Purpose: To determine the long-term effects of stereotactic fractionated external beam radiation on eyes treated for neovascular age-related macular degeneration. Methods: A retrospective review of all eyes treated with stereotactic fractionated external beam radiation (20-40 Gy, 2-Gy fractions) between 1997 and 2000 was performed to identify eyes with ≥2-year follow-up for analysis. A subset was imaged prospectively using a high-resolution Fourier-domain optical coherence tomography. Results: Among 94 eyes treated, 33 eyes (32 subjects) had ≥2-year follow-up information (mean follow-up, 6.2 years; range, 2-10 years). Final visual acuity ranged from 20/50 to no light perception. Final macular findings included central geographic atrophy (49%), disciform scar (30%), and active choroidal neovascular membrane (9%). Fourier-domain optical coherence tomography images of three eyes with geographic atrophy revealed photoreceptor layer loss within areas of geographic atrophy with intact retinal morphology in areas of radiation exposure outside geographic atrophy. Radiation retinopathy was suspected in 18% and confirmed by fluorescein angiography in 15%, ranging from mild to neovascular glaucoma/phthisis bulbi (2 eyes). Mean time from stereotactic fractionated external beam radiation to development of radiation retinopathy was 5.4 years (range, 1-10 years). Conclusion: A moderate rate of delayed radiation retinopathy was noted in eyes with neovascular age-related macular degeneration treated with stereotactic fractionated external beam radiation. Geographic atrophy was a common finding.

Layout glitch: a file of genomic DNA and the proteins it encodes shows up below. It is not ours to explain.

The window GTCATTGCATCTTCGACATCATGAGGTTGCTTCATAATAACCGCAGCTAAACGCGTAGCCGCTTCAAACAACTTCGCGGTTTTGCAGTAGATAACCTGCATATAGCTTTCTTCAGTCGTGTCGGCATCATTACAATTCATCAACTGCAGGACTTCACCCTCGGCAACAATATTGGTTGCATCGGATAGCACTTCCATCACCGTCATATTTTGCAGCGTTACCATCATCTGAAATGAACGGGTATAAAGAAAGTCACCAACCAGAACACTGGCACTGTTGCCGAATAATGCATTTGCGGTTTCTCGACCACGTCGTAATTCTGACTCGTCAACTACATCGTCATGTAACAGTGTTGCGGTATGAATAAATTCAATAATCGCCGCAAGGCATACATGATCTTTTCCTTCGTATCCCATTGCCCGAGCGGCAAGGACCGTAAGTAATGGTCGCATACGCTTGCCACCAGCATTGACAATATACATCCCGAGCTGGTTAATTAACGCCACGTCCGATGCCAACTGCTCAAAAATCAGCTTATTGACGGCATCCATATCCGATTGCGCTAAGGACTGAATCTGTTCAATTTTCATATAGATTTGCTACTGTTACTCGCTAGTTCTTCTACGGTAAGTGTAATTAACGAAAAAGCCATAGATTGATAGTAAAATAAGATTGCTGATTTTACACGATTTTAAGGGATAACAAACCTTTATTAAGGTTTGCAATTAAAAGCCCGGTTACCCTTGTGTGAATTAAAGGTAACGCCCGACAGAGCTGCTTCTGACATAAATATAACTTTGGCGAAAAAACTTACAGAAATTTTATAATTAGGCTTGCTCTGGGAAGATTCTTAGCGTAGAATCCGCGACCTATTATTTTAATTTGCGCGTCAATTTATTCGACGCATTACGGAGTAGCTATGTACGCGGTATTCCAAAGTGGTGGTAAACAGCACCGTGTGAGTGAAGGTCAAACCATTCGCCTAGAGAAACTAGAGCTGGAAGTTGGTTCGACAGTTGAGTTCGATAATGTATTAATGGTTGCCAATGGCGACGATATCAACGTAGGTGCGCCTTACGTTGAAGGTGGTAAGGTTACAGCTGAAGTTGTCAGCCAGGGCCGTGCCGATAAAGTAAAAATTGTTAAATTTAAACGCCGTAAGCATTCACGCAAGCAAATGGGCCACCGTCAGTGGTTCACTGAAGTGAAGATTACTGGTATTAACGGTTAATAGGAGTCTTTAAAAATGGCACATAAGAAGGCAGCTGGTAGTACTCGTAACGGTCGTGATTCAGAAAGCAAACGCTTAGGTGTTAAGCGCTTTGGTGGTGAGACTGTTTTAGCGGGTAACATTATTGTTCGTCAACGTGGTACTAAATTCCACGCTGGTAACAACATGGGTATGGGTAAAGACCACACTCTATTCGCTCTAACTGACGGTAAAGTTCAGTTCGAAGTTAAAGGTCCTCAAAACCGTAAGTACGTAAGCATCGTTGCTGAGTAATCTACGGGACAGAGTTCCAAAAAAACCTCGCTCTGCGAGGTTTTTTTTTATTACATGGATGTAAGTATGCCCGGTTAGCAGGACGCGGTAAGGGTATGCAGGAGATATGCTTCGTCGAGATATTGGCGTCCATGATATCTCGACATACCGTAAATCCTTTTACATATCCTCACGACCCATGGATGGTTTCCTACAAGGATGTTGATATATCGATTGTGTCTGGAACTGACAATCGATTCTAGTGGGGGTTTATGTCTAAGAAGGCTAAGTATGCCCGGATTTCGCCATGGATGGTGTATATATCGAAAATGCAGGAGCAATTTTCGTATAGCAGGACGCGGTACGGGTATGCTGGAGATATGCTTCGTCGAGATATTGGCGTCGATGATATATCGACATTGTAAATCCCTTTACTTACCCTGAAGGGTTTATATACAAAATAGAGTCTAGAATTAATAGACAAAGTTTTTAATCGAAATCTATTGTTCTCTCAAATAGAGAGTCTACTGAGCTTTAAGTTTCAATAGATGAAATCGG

- age-related macular degeneration
- exudative age-related macular degeneration
- geographic atrophy
- neovascular age-related macular degeneration
- radiation retinopathy
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